The US State Department has announced a new visa policy in context of the forthcoming national parliamentary election in Bangladesh. The policy states that anyone who impedes the election and democratic process in Bangladesh will face visa restrictions. In an interview with Prothom Alo, political scientist Harun-or-Rashid talks about the possible impact of this visa policy on Bangladesh's politics.

The US has declared a new visa policy, in context of Bangladesh's forthcoming elections. What impact do you think this will have on Bangladesh's politics?

If our political leaders had discussions and dialogue with each other on their own volition to advance towards a free, fair and inclusive election, and not because of the restrictions of the US visa policy, that would have been proper, dignified. But the political environment in Bangladesh is rife with conflict, with very little scope or possibility for discussion or dialogue. All the leaders in our political arena (be they of the ruling party or the opposition), as well as all involved in the election, has some stake or the other in the US. The US is our major development partner too. These matters will play a role in taking their visa policy into cognizance.

The US maintains that they have come up with this visa policy in the interests of Bangladesh's development and a free and fair election. The new US visa policy will have a positive influence on ensuring the forthcoming national parliamentary election is fair and inclusive.

The US visa policy applies to all parties. Awami League has been in power for three terms. The last two national elections did not gain credibility. Has the visa policy put more pressure on Awami League?

Why will there be more pressure on Awami League? Prime Minister Sheikh Hasina from long ago has been saying that the election this time must be carried out in a free, fair and peaceful environment. BNP did not join the election in 2014. The government had to conduct that election amidst much adversity. BNP joined the 2018 election, but they lacked the required organisational preparation. And so they failed to fare well in the election. Questions were raised by various quarters about that election too. The prime minister is extremely conscious about this matter. She has had to face questions about this at home and abroad. That is why the prime minister's stance is that the elections this time must be fair and credible, no matter what the results may be. No matter what the public mandate may be, she will accept it, she said, even if that meant going into the opposition. Even without the US visa policy, the fact remains that the prime minister had consciously taken the political decision from way back to ensure that the next election be fair.

BNP is carrying out a movement in demand of a caretaker government. Has the US visa policy thrown BNP off balance?

Many are of the opinion that the election will not be credible if BNP does not join. I differ. If BNP does not join, the overall votes may decrease. The US has announced this visa policy with much caution. It applies to all players in the political field (government and non-government).

If BNP politically takes a decision that even then they will not join the election, the US cannot force them to do so. But other than BNP, if the other parties contest in the election and the people vote for them, even if the rate of voting may be lower, the election will still be credible and have legitimacy. BNP will lose its international friends if it does not join the forthcoming election. It will be suicidal for them not to join this election.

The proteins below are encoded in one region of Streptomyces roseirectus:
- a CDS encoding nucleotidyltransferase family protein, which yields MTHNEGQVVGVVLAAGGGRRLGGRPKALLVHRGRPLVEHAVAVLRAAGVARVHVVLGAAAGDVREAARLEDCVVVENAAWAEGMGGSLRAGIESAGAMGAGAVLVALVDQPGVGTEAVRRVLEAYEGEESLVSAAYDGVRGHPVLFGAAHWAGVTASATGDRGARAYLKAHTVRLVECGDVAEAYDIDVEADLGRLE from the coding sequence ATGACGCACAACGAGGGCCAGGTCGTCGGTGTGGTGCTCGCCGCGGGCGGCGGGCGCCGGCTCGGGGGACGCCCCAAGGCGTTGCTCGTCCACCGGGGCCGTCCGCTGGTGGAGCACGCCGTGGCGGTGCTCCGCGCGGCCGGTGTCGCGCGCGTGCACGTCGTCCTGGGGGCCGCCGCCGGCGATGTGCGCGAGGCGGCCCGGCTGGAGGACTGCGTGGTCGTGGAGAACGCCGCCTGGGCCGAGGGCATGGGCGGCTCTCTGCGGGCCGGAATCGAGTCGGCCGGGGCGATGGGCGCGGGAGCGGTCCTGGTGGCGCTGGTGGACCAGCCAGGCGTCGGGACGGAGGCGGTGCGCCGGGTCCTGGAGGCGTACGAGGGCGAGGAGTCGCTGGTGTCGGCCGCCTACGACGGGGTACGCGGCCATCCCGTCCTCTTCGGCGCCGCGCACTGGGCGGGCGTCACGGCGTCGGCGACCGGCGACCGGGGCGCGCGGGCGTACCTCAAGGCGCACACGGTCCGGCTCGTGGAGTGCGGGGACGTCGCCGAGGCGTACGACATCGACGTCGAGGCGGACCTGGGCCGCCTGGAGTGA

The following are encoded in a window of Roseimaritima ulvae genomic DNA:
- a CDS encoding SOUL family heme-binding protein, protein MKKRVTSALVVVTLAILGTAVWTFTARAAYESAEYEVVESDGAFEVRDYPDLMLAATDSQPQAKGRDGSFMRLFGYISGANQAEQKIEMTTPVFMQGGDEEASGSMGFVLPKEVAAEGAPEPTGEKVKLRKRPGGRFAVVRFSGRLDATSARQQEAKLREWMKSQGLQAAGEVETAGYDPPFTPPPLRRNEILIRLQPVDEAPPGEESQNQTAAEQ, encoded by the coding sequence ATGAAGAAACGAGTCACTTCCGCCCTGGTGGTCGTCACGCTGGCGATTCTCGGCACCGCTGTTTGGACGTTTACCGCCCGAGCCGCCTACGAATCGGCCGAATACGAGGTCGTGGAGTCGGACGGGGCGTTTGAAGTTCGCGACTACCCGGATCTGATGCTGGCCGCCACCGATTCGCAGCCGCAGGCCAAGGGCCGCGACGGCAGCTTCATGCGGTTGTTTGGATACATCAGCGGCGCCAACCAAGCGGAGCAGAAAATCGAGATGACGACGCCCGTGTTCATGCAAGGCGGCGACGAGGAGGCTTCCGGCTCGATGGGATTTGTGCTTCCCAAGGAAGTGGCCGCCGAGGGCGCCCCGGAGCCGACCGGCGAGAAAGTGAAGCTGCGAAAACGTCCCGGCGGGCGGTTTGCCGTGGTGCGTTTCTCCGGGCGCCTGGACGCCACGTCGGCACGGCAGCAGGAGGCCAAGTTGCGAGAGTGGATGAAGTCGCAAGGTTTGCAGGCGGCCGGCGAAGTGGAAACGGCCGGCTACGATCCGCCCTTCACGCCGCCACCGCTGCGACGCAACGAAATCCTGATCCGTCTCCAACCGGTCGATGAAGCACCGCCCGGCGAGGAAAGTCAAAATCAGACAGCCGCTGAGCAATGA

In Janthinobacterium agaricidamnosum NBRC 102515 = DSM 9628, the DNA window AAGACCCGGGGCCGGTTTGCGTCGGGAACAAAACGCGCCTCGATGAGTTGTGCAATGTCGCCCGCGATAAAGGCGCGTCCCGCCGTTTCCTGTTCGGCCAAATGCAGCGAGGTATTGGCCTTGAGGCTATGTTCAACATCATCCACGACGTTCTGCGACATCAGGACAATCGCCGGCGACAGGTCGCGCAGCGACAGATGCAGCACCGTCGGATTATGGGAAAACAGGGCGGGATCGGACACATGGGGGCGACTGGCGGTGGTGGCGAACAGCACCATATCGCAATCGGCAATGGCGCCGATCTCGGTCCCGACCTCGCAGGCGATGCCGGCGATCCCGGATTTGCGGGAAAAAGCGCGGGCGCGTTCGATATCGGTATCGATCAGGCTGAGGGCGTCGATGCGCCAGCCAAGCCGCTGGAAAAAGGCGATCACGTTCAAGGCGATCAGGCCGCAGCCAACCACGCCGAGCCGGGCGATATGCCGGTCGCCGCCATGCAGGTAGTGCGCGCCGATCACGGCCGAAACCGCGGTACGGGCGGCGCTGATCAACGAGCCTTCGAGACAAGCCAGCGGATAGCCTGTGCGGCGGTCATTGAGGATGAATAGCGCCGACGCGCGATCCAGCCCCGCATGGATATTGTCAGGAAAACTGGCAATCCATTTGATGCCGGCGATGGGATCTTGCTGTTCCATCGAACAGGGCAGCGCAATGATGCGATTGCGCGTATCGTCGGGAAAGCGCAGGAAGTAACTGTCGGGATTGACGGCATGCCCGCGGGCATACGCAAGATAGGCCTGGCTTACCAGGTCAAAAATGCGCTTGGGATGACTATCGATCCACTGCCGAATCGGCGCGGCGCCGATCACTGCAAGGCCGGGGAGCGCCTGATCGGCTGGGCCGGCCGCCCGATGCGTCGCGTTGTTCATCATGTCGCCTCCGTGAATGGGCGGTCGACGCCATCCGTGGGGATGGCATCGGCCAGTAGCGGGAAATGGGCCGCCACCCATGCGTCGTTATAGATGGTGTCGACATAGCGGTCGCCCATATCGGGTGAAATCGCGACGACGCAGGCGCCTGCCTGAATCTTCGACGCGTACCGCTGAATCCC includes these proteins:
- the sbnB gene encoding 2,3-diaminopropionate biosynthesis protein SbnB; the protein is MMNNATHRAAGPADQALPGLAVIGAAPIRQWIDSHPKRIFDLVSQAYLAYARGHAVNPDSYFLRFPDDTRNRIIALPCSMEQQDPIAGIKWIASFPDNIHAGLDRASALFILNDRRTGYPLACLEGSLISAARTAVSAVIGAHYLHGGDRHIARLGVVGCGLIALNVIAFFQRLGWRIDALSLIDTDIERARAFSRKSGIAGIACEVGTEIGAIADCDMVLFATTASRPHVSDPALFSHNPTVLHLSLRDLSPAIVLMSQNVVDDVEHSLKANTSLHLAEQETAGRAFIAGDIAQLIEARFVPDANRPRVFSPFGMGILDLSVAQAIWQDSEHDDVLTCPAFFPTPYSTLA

The Gazipur City Corporation election was relatively free. BNP did not join, but even so the ruling party candidate lost. Is this not a reflection of the public's no-confidence in the government?

The Gazipur City Corporation election was free and peaceful. The US stance still hadn't quite come out into the open then. That indicates that the government is committed to fair elections. It would not be correct to say that the Awami League candidate lost in Gazipur. Jahangir Alam, the son of the newly elected mayor Jayeda Khatun, said my contest was against the individual, but I am a member of the Awami League family too.

Many of BNP's voters voted for Jayeda. Even though BNP and a part of Awami League voted in favour of Jayeda Khatun, the difference of votes was not wide.

BNP has taken organisational steps against its men who contested for the post of councilor. Even then, 11 of the councilors were elected. That shows that those who are in politics want to join the election. Under normal circumstances, boycotting an election is in no way acceptable. Elections should be seen as part of the movement.

The government adopts a stern stance when BNP takes to the streets. And BNP, in turn, is adamant against participating in elections under a party government. There has been political violence too. There are just a few months left for the national election. What is the way out of this crisis?

There have been minor clashes here and there, but I do not apprehend any major incidence of violence. There is competition between the two major parties, there is rivalry. It is because of the friction between the two parties that they could not come to an understanding at their own initiative. Now a sort of compulsion has emerged because of the pressure from outside.

History is not repeated. We have to move forward. There is only one thing before the government and the country now, and that is to build up a democratic institutional framework and to strengthen the existing democratic institutions. This requires cooperation from both the ruling party and the opposition. It is not possible for the election commission alone to hold a free election.